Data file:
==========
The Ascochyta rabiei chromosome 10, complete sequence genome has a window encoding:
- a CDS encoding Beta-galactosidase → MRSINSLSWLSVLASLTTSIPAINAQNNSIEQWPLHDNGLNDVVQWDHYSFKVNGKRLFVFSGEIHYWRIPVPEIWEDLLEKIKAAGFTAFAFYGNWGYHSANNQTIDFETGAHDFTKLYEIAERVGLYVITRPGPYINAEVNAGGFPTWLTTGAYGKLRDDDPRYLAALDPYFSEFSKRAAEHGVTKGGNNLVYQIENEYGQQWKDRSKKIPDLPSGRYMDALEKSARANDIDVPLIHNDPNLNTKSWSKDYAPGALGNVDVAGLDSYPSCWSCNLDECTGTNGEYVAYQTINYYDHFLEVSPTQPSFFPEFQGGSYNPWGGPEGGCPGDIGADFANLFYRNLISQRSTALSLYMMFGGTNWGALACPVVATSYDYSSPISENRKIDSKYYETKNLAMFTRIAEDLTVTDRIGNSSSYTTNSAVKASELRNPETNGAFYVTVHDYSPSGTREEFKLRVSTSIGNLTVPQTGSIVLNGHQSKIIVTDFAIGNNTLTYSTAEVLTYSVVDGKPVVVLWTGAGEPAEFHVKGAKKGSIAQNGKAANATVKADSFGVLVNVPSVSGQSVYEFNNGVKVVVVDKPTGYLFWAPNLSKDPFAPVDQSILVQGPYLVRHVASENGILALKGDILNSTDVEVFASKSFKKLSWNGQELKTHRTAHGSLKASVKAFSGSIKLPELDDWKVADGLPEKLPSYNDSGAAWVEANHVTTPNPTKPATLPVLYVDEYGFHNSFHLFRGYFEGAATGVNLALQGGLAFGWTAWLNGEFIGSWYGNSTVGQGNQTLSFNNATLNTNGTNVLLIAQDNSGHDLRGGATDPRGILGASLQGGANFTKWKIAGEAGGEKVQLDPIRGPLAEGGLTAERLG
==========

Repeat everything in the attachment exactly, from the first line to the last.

The Ascochyta rabiei chromosome 10, complete sequence genome has a window encoding:
- a CDS encoding Beta-galactosidase → MRSINSLSWLSVLASLTTSIPAINAQNNSIEQWPLHDNGLNDVVQWDHYSFKVNGKRLFVFSGEIHYWRIPVPEIWEDLLEKIKAAGFTAFAFYGNWGYHSANNQTIDFETGAHDFTKLYEIAERVGLYVITRPGPYINAEVNAGGFPTWLTTGAYGKLRDDDPRYLAALDPYFSEFSKRAAEHGVTKGGNNLVYQIENEYGQQWKDRSKKIPDLPSGRYMDALEKSARANDIDVPLIHNDPNLNTKSWSKDYAPGALGNVDVAGLDSYPSCWSCNLDECTGTNGEYVAYQTINYYDHFLEVSPTQPSFFPEFQGGSYNPWGGPEGGCPGDIGADFANLFYRNLISQRSTALSLYMMFGGTNWGALACPVVATSYDYSSPISENRKIDSKYYETKNLAMFTRIAEDLTVTDRIGNSSSYTTNSAVKASELRNPETNGAFYVTVHDYSPSGTREEFKLRVSTSIGNLTVPQTGSIVLNGHQSKIIVTDFAIGNNTLTYSTAEVLTYSVVDGKPVVVLWTGAGEPAEFHVKGAKKGSIAQNGKAANATVKADSFGVLVNVPSVSGQSVYEFNNGVKVVVVDKPTGYLFWAPNLSKDPFAPVDQSILVQGPYLVRHVASENGILALKGDILNSTDVEVFASKSFKKLSWNGQELKTHRTAHGSLKASVKAFSGSIKLPELDDWKVADGLPEKLPSYNDSGAAWVEANHVTTPNPTKPATLPVLYVDEYGFHNSFHLFRGYFEGAATGVNLALQGGLAFGWTAWLNGEFIGSWYGNSTVGQGNQTLSFNNATLNTNGTNVLLIAQDNSGHDLRGGATDPRGILGASLQGGANFTKWKIAGEAGGEKVQLDPIRGPLAEGGLTAERLG